There are many yoga poses, meditation techniques, and breathing practices that could help anxiety disorder. But Nadi Sodhana, according to classical Yoga texts, is the sole practice you need to manage anxiety.
What is Nadi Sodhana Pranayama?
Nadi Sodhana means Purification of the Nervous System/Energy Channels. It is a simple breathing technique. Alternate Nostril Breathing involves inhaling and exhaling through alternate nostrils. It purifies the blood and respiratory system. It could also help to cleanse and balance our nervous system. It could ease anxiety, headaches, and stress.
Here’s how we can practice Nadi Sodhana Pranayama. There are different levels of this practice. We are talking about the basic level or Level 1 here.
- Sit down in an upright, comfortable seating position. Tuck the chin.
- Close the eyes. Allow the palms rest on the knees, and curl the fingers into Gyan Mudra. [The Mudra is where tips of index and thumb in contact, palms facing the ceiling.]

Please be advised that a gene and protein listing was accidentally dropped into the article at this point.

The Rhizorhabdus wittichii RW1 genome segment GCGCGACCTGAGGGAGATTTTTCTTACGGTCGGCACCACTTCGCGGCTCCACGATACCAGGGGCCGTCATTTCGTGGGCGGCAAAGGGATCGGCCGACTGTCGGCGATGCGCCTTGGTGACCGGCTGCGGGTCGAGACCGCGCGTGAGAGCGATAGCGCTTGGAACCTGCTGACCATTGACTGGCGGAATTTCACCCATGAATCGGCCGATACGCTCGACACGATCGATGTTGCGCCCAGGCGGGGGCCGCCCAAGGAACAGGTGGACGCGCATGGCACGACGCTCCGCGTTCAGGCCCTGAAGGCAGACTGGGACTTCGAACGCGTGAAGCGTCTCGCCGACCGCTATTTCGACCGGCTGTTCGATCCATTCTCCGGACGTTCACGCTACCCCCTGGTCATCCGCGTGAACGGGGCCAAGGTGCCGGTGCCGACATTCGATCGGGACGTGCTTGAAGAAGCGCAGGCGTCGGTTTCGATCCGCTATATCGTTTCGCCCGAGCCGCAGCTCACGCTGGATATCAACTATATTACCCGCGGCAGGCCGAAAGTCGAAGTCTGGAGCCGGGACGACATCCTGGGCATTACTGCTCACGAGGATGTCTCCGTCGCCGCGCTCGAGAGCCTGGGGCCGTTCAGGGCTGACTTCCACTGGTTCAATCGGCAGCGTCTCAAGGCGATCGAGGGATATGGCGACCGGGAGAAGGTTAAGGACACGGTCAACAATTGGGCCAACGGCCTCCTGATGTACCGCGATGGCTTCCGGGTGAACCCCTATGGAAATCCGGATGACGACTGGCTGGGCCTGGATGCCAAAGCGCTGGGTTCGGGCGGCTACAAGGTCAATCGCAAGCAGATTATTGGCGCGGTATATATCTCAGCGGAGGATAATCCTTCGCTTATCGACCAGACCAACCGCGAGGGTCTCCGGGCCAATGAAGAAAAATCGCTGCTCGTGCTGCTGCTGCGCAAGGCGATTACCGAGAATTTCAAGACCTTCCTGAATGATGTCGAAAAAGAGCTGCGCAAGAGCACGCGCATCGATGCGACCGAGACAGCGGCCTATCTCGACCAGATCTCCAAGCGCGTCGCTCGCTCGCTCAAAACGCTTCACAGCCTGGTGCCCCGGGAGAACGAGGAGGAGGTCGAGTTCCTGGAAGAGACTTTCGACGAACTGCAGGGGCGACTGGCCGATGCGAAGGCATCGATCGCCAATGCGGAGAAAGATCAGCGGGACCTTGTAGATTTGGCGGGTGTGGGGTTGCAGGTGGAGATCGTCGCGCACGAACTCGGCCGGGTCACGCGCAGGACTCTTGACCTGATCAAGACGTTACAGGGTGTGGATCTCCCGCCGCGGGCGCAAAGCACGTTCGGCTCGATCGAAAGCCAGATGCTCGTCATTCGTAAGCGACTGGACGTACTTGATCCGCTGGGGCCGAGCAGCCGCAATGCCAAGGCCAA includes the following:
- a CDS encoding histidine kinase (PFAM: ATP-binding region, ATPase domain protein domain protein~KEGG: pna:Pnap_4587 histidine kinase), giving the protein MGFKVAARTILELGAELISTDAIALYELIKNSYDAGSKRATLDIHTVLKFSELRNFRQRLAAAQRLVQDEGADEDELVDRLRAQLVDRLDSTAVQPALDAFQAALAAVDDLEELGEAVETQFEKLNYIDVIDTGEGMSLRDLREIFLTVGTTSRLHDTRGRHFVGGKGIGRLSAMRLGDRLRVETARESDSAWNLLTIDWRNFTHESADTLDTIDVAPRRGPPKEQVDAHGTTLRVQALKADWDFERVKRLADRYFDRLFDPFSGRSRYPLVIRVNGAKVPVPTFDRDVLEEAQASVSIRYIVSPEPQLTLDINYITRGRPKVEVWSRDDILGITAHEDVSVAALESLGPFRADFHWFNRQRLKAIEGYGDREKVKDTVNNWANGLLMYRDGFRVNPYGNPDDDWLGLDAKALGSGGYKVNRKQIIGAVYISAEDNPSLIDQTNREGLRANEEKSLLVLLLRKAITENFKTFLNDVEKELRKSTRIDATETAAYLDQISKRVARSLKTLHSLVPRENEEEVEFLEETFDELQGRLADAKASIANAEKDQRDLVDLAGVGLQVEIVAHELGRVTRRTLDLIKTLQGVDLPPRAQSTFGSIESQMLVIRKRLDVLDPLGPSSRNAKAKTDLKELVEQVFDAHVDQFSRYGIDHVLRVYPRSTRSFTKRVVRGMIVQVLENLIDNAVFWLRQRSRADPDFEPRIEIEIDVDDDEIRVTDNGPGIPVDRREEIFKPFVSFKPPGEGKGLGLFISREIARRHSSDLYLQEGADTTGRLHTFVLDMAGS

- Relax the body and mind by taking ten to fifteen rounds of normal breathing through both the nostrils.
- Once the body and mind are ready, raise the right hand. Use the right thumb to close the right nostril. Rest the tips of the index and middle fingers between the eyebrows. Let the pink finger point to the ceiling. Use the right ring finger to close the left nostril. This is the Pranayama Mudra.
- Take a slow, deep inhalation through both the nostrils. Close the right one using the thumb. Exhale, slowly and entirely through the left nostril.
- Inhale through the left one for a count of six. Close the left with the ring finger. Open the right nostril and exhale through the right for a count of six.
- Keeping the left nostril blocked, inhale through the right for a count of six. Close the right one using the thumb, open the left and breathe out completely.
Focus and experience as the air enters and leaves the nostrils. Practice 20 to 30 such rounds, resting after three rounds to observe the shift in the energies.
This was just a preview of how yoga could help anxiety disorder.